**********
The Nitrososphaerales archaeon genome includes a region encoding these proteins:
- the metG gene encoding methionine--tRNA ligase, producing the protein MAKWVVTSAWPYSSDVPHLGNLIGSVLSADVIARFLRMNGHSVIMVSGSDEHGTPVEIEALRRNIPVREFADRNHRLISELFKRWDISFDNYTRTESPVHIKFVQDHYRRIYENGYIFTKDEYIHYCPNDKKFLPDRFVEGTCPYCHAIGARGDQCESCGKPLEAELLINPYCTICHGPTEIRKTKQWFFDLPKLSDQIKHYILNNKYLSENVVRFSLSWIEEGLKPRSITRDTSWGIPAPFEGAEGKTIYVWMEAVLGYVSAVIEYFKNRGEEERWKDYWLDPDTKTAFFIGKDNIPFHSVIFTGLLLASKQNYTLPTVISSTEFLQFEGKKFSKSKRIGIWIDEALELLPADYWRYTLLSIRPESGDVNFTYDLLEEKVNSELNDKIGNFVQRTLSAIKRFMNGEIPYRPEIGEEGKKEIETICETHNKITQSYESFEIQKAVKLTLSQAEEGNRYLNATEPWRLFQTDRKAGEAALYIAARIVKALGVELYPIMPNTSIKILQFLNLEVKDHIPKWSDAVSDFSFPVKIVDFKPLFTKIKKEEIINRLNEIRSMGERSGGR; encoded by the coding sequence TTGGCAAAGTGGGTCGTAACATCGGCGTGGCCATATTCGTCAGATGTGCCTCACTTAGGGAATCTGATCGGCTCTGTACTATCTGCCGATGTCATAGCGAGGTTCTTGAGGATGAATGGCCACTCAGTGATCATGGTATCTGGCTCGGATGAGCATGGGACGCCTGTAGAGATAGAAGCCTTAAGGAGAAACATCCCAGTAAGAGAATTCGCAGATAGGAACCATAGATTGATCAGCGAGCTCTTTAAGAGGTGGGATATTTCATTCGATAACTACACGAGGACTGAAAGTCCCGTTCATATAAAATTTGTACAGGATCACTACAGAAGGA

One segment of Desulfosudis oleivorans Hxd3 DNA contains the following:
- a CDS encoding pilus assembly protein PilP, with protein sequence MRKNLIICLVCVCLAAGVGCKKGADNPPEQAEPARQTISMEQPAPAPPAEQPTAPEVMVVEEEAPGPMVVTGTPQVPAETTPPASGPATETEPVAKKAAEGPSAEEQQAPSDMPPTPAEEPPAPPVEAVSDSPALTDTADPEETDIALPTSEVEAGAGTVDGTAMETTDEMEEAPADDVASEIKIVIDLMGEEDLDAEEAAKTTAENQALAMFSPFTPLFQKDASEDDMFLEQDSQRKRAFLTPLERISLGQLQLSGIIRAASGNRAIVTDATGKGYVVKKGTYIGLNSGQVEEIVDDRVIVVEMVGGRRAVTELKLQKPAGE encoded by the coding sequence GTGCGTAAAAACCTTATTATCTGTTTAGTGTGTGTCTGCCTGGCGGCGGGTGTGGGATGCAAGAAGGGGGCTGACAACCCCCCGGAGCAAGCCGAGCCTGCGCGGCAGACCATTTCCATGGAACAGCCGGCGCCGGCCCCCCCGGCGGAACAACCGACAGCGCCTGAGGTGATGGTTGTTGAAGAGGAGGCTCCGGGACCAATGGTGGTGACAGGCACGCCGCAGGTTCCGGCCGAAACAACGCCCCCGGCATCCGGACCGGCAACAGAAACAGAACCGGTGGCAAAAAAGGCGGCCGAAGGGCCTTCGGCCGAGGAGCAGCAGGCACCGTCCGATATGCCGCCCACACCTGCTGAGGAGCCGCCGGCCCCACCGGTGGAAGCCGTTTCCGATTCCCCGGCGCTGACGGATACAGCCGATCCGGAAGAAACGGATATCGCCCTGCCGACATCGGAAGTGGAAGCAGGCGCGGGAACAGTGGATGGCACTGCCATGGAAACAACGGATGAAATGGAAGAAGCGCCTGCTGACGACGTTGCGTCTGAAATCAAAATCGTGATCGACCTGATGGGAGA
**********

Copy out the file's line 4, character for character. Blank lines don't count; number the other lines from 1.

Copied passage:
- a CDS encoding pilus assembly protein PilP, with protein sequence MRKNLIICLVCVCLAAGVGCKKGADNPPEQAEPARQTISMEQPAPAPPAEQPTAPEVMVVEEEAPGPMVVTGTPQVPAETTPPASGPATETEPVAKKAAEGPSAEEQQAPSDMPPTPAEEPPAPPVEAVSDSPALTDTADPEETDIALPTSEVEAGAGTVDGTAMETTDEMEEAPADDVASEIKIVIDLMGEEDLDAEEAAKTTAENQALAMFSPFTPLFQKDASEDDMFLEQDSQRKRAFLTPLERISLGQLQLSGIIRAASGNRAIVTDATGKGYVVKKGTYIGLNSGQVEEIVDDRVIVVEMVGGRRAVTELKLQKPAGE encoded by the coding sequence GTGCGTAAAAACCTTATTATCTGTTTAGTGTGTGTCTGCCTGGCGGCGGGTGTGGGATGCAAGAAGGGGGCTGACAACCCCCCGGAGCAAGCCGAGCCTGCGCGGCAGACCATTTCCATGGAACAGCCGGCGCCGGCCCCCCCGGCGGAACAACCGACAGCGCCTGAGGTGATGGTTGTTGAAGAGGAGGCTCCGGGACCAATGGTGGTGACAGGCACGCCGCAGGTTCCGGCCGAAACAACGCCCCCGGCATCCGGACCGGCAACAGAAACAGAACCGGTGGCAAAAAAGGCGGCCGAAGGGCCTTCGGCCGAGGAGCAGCAGGCACCGTCCGATATGCCGCCCACACCTGCTGAGGAGCCGCCGGCCCCACCGGTGGAAGCCGTTTCCGATTCCCCGGCGCTGACGGATACAGCCGATCCGGAAGAAACGGATATCGCCCTGCCGACATCGGAAGTGGAAGCAGGCGCGGGAACAGTGGATGGCACTGCCATGGAAACAACGGATGAAATGGAAGAAGCGCCTGCTGACGACGTTGCGTCTGAAATCAAAATCGTGATCGACCTGATGGGAGA